Feds: Stop Blocking Whistleblowers from Blowing the Whistle

Federal agencies are speaking out against contractual provisions that apparently bar employees from reporting information about their companies to the government. The agencies are concerned that companies’ agreements with their employees contain provisions that might prevent information gained during litigation from being shared with the federal government.[1] The agencies’ position is that confidentiality or “gag”-type clauses in confidentiality agreements, protective orders, or settlement agreements that prevent whistleblowing or other federal reporting violate, among other laws, the Federal Rules of Civil Procedure and public policy. They want to ensure that employees can report, e.g. securities violations, motor vehicle safety information,[2] or information regarding employment investigations.

While the agencies may have a point that entering into agreements that explicitly prohibit compliance with federal law could be an issue, it is very unlikely that the contracts would actually override federal reporting laws. Instead, such agreements “chill” the speech of employees who might otherwise be whistleblowers or reporters. To avoid such accusations, companies might try either avoiding language that could be construed to block reporting, or in addition to confidentiality clauses, plainly stating in agreements that they do not prohibit reporting under applicable federal laws.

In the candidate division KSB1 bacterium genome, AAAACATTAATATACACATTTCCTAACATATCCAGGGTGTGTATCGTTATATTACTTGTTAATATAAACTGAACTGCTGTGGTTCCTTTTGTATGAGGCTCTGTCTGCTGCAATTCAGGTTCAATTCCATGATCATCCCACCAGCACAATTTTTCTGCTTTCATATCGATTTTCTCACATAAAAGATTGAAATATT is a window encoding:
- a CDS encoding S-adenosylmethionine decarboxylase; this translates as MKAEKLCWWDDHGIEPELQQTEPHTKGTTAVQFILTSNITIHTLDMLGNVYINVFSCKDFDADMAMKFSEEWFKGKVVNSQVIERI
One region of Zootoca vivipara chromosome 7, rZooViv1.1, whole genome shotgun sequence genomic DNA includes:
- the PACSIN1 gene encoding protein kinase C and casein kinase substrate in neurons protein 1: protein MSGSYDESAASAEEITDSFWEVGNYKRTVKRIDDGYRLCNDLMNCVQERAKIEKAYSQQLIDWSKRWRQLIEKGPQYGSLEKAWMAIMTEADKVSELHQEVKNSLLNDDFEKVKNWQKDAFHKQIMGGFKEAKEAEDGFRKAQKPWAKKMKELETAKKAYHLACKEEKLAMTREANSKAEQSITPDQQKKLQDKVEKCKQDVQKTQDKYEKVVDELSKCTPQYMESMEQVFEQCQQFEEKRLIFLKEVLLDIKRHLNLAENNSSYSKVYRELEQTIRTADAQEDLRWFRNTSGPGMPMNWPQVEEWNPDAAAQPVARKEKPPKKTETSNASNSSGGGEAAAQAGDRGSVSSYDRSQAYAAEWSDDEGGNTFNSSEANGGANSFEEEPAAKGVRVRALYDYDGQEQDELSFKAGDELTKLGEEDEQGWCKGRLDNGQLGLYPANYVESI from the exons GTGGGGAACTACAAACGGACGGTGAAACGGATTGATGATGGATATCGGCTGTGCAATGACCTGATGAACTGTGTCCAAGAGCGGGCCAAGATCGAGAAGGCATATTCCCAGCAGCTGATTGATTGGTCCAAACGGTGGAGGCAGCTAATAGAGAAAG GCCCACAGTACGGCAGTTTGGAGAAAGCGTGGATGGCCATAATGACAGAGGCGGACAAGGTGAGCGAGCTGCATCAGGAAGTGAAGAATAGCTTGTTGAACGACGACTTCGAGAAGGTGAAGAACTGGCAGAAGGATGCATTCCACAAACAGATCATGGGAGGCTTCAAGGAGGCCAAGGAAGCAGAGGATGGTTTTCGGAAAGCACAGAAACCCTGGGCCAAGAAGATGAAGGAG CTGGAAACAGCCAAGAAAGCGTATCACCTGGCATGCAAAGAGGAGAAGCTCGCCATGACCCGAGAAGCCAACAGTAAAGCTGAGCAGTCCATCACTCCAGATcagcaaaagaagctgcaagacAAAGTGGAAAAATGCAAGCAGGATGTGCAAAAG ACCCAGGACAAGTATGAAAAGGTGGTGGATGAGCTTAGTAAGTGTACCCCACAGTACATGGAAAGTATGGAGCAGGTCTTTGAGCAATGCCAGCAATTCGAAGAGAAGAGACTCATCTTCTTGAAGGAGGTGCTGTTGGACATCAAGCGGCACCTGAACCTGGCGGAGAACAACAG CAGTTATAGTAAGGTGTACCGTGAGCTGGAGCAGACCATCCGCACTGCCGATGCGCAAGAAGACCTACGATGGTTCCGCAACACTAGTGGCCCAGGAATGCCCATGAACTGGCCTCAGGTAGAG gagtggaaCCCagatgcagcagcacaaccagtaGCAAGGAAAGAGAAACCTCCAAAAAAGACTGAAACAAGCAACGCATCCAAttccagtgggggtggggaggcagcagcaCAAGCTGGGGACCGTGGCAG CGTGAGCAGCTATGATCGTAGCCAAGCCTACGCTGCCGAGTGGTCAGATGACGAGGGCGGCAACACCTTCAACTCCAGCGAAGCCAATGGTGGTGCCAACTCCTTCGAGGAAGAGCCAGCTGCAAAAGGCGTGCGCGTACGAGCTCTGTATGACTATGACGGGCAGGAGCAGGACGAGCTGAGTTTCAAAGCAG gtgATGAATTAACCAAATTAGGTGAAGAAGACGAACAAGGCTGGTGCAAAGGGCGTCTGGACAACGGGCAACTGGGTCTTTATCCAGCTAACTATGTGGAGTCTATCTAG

— By Julia Damron, Esq., Barnes Law

Julia Damron is an associate attorney with Barnes Law, licensed to practice law in California.

The opinions expressed are those of the author and do not necessarily reflect the views of the firm, its clients, or any of its or their respective affiliates. This article is for general information purposes and is not intended to be and should not be taken as legal advice.

[1] Sullivan, Casey C., “The Federal Gov't Disapproves of Your Confidentiality Provisions”, April 8, 2016, http://blogs.findlaw.com/in_house/2016/04/the-federal-govt-disapproves-of-your-confidentiality-provisions.html.

[2] “NHTSA Enforcement Guidance Bulletin 2015-01: Recommended Best Practices for Protective Orders and Settlement Agreements in Civil Litigation”, Federal Register, March 11, 2016, https://www.federalregister.gov/articles/2016/03/11/2016-05522/nhtsa-enforcement-guidance-bulletin-2015-01-recommended-best-practices-for-protective-orders-and.